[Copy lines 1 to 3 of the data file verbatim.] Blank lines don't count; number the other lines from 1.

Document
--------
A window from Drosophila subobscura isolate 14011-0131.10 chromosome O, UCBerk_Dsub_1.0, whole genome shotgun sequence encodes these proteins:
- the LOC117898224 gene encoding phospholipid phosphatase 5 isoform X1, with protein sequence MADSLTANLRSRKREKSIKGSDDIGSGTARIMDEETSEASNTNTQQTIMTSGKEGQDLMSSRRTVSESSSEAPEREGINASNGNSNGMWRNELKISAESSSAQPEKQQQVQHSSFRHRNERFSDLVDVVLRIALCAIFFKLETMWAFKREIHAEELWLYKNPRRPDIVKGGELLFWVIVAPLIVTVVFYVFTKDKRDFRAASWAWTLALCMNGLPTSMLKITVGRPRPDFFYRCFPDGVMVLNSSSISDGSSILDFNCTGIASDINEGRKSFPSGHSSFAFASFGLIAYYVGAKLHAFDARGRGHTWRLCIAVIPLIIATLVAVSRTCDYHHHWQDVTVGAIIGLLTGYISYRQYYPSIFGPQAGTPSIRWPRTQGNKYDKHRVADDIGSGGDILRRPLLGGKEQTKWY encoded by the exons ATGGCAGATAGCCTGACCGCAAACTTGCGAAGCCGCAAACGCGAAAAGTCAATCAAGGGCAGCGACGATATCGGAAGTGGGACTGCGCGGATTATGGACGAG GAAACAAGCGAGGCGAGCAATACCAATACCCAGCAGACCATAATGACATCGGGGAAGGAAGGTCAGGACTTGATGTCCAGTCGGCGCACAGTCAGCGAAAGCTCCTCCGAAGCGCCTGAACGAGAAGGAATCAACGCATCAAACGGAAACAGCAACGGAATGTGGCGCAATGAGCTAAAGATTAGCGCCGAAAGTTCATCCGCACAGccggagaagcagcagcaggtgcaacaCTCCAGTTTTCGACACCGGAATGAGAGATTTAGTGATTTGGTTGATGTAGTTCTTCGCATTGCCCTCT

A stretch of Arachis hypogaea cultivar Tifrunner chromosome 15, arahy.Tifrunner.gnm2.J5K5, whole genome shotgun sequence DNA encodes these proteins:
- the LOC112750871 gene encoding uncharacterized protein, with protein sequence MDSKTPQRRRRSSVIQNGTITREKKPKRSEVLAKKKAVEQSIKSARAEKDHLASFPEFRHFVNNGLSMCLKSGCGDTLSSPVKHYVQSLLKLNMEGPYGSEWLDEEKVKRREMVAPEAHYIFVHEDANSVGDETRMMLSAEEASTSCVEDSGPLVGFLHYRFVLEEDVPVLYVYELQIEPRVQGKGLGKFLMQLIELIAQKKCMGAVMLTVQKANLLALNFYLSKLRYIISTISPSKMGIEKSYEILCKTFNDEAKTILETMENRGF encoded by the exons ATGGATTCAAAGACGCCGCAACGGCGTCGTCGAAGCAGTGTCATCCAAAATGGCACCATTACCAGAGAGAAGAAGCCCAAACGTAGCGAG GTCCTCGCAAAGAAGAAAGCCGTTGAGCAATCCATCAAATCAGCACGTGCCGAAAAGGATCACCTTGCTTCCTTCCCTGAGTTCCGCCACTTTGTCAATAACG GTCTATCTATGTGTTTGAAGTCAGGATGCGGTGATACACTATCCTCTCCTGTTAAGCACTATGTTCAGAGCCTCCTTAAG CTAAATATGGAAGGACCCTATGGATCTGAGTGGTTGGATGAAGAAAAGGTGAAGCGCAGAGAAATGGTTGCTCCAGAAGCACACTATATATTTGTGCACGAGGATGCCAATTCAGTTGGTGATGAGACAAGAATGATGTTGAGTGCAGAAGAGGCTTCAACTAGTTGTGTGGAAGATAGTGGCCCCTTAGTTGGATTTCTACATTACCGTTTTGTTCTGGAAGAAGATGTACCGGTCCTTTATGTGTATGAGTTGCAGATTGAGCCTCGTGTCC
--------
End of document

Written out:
A window from Drosophila subobscura isolate 14011-0131.10 chromosome O, UCBerk_Dsub_1.0, whole genome shotgun sequence encodes these proteins:
- the LOC117898224 gene encoding phospholipid phosphatase 5 isoform X1, with protein sequence MADSLTANLRSRKREKSIKGSDDIGSGTARIMDEETSEASNTNTQQTIMTSGKEGQDLMSSRRTVSESSSEAPEREGINASNGNSNGMWRNELKISAESSSAQPEKQQQVQHSSFRHRNERFSDLVDVVLRIALCAIFFKLETMWAFKREIHAEELWLYKNPRRPDIVKGGELLFWVIVAPLIVTVVFYVFTKDKRDFRAASWAWTLALCMNGLPTSMLKITVGRPRPDFFYRCFPDGVMVLNSSSISDGSSILDFNCTGIASDINEGRKSFPSGHSSFAFASFGLIAYYVGAKLHAFDARGRGHTWRLCIAVIPLIIATLVAVSRTCDYHHHWQDVTVGAIIGLLTGYISYRQYYPSIFGPQAGTPSIRWPRTQGNKYDKHRVADDIGSGGDILRRPLLGGKEQTKWY encoded by the exons ATGGCAGATAGCCTGACCGCAAACTTGCGAAGCCGCAAACGCGAAAAGTCAATCAAGGGCAGCGACGATATCGGAAGTGGGACTGCGCGGATTATGGACGAG GAAACAAGCGAGGCGAGCAATACCAATACCCAGCAGACCATAATGACATCGGGGAAGGAAGGTCAGGACTTGATGTCCAGTCGGCGCACAGTCAGCGAAAGCTCCTCCGAAGCGCCTGAACGAGAAGGAATCAACGCATCAAACGGAAACAGCAACGGAATGTGGCGCAATGAGCTAAAGATTAGCGCCGAAAGTTCATCCGCACAGccggagaagcagcagcaggtgcaacaCTCCAGTTTTCGACACCGGAATGAGAGATTTAGTGATTTGGTTGATGTAGTTCTTCGCATTGCCCTCT

A stretch of Arachis hypogaea cultivar Tifrunner chromosome 15, arahy.Tifrunner.gnm2.J5K5, whole genome shotgun sequence DNA encodes these proteins: